OSU Associate Professor Vladimir Kogan: Locally Elected School Boards Are Failing
A recent article by Associate Professor Kogan is in sync with a bevy of voices challenging the efficacy of democratic control of school districts by elected boards of education. Typically, this is the rhetoric used by advocates of the privatization of the public common school system. Reed Hastings of Netflix has been on a rant against the board of education governance structure of schools for several years. The chorus of the opposition to boards of education seems to be expanding.
In the era when President Reagan’s defective Nation at Risk report was gaining national attention, the book Politics, Markets, and America’s Schools by John Chubbs and Terry Moe became embedded in the discussion of the future of the public common school system. In the book, Chubb and Moe argued that locally-elected boards (democratic control of school districts) often fail to carry out their core missions due to local politics that might be contrary to the needs of students. What they are saying is that federal and state officials, and profiteers are better-suited to determine student needs than locally-elected school board members.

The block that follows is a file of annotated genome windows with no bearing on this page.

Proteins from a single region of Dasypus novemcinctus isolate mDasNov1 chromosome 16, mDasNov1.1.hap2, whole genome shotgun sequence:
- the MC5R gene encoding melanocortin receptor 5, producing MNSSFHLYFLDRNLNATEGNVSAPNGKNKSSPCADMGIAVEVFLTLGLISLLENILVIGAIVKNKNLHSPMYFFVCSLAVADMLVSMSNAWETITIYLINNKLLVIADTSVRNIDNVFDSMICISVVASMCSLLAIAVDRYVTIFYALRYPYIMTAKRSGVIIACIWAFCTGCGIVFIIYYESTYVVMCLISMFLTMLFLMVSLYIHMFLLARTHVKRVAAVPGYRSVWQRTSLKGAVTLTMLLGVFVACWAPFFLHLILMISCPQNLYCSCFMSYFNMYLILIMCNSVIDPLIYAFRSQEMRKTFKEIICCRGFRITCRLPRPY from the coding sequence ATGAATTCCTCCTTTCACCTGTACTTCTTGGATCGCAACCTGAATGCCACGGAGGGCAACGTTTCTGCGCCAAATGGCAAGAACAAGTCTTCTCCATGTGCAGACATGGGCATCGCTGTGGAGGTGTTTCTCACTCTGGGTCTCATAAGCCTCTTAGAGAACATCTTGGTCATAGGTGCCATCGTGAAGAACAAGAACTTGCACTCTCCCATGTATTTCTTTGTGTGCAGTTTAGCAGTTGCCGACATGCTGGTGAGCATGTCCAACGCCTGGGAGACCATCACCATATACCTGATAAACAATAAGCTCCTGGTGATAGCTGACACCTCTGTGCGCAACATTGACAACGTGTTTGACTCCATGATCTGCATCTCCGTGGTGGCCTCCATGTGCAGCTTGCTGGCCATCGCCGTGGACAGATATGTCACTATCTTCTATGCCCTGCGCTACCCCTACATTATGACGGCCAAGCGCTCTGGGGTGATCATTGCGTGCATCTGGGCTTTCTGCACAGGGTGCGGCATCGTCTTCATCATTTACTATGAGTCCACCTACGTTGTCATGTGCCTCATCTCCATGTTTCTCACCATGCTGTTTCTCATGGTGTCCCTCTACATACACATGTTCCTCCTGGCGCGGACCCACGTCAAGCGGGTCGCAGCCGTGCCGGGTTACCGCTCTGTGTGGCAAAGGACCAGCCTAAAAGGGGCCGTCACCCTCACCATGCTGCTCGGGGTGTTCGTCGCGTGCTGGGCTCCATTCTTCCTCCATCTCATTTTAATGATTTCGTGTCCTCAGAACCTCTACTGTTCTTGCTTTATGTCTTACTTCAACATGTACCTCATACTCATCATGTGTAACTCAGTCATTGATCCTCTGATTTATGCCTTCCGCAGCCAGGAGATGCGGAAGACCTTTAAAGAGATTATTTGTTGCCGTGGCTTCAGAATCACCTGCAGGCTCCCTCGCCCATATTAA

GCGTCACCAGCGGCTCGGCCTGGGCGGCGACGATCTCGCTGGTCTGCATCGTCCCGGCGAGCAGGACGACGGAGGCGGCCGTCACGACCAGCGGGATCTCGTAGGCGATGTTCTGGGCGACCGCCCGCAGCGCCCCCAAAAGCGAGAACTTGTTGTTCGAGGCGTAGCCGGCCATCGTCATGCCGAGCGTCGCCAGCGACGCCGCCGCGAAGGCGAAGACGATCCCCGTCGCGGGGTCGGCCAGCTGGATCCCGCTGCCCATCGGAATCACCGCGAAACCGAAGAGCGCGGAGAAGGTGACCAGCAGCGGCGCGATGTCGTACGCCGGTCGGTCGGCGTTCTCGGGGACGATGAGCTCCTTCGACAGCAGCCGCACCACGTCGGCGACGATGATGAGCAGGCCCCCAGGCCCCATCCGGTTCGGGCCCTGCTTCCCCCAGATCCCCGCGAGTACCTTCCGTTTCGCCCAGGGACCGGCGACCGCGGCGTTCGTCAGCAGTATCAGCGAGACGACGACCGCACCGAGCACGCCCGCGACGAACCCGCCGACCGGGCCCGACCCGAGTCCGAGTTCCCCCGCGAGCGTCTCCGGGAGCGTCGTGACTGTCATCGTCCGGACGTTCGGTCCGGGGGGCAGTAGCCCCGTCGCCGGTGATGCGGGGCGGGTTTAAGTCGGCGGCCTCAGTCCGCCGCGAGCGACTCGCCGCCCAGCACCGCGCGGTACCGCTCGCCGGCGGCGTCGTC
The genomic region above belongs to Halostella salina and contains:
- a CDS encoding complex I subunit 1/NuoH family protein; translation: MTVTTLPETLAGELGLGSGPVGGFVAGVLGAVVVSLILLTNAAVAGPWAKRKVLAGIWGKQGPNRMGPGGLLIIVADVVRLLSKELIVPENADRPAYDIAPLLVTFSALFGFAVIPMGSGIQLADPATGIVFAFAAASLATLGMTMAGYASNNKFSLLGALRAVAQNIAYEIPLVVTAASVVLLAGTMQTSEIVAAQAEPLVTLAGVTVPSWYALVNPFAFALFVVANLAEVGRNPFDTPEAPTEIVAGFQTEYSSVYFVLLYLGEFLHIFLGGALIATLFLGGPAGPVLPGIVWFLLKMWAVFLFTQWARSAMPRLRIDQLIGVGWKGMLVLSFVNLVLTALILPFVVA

The privatizers first cited the unions as the obstacle for better education; now, they blame boards of education. Their mission is to destroy public education. The pronouncement that boards of education stand in the way of improvement of education is just another tactic in their long-term strategy to eliminate the public common school system.
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